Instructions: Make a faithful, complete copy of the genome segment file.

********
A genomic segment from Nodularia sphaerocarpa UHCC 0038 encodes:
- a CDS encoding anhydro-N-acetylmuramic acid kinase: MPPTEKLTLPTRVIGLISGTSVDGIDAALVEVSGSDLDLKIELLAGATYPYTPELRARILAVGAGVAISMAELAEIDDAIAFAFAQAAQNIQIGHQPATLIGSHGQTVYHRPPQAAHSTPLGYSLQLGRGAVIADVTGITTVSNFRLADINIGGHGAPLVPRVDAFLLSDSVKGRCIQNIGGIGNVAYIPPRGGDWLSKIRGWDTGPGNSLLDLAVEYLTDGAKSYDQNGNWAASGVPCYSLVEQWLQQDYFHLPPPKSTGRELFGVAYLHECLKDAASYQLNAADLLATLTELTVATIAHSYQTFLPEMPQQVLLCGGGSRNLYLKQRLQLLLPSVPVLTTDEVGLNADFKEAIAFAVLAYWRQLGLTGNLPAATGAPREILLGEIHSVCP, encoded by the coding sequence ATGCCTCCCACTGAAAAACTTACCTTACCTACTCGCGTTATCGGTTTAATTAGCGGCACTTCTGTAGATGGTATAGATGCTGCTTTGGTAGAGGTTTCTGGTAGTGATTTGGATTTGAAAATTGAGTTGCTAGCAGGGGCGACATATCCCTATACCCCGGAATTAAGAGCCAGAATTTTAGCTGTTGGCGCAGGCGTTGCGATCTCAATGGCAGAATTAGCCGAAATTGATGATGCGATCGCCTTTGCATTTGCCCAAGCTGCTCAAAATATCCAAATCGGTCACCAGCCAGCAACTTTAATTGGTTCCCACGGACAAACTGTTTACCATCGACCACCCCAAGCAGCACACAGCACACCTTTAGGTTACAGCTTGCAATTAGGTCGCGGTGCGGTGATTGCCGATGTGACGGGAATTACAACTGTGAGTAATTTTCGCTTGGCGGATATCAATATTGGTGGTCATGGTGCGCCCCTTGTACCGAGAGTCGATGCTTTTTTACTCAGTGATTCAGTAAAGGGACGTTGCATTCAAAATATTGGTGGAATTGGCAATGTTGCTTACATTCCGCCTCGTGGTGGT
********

A genomic segment from Nodularia sphaerocarpa UHCC 0038 encodes:
- a CDS encoding anhydro-N-acetylmuramic acid kinase: MPPTEKLTLPTRVIGLISGTSVDGIDAALVEVSGSDLDLKIELLAGATYPYTPELRARILAVGAGVAISMAELAEIDDAIAFAFAQAAQNIQIGHQPATLIGSHGQTVYHRPPQAAHSTPLGYSLQLGRGAVIADVTGITTVSNFRLADINIGGHGAPLVPRVDAFLLSDSVKGRCIQNIGGIGNVAYIPPRGGDWLSKIRGWDTGPGNSLLDLAVEYLTDGAKSYDQNGNWAASGVPCYSLVEQWLQQDYFHLPPPKSTGRELFGVAYLHECLKDAASYQLNAADLLATLTELTVATIAHSYQTFLPEMPQQVLLCGGGSRNLYLKQRLQLLLPSVPVLTTDEVGLNADFKEAIAFAVLAYWRQLGLTGNLPAATGAPREILLGEIHSVCP, encoded by the coding sequence ATGCCTCCCACTGAAAAACTTACCTTACCTACTCGCGTTATCGGTTTAATTAGCGGCACTTCTGTAGATGGTATAGATGCTGCTTTGGTAGAGGTTTCTGGTAGTGATTTGGATTTGAAAATTGAGTTGCTAGCAGGGGCGACATATCCCTATACCCCGGAATTAAGAGCCAGAATTTTAGCTGTTGGCGCAGGCGTTGCGATCTCAATGGCAGAATTAGCCGAAATTGATGATGCGATCGCCTTTGCATTTGCCCAAGCTGCTCAAAATATCCAAATCGGTCACCAGCCAGCAACTTTAATTGGTTCCCACGGACAAACTGTTTACCATCGACCACCCCAAGCAGCACACAGCACACCTTTAGGTTACAGCTTGCAATTAGGTCGCGGTGCGGTGATTGCCGATGTGACGGGAATTACAACTGTGAGTAATTTTCGCTTGGCGGATATCAATATTGGTGGTCATGGTGCGCCCCTTGTACCGAGAGTCGATGCTTTTTTACTCAGTGATTCAGTAAAGGGACGTTGCATTCAAAATATTGGTGGAATTGGCAATGTTGCTTACATTCCGCCTCGTGGTGGT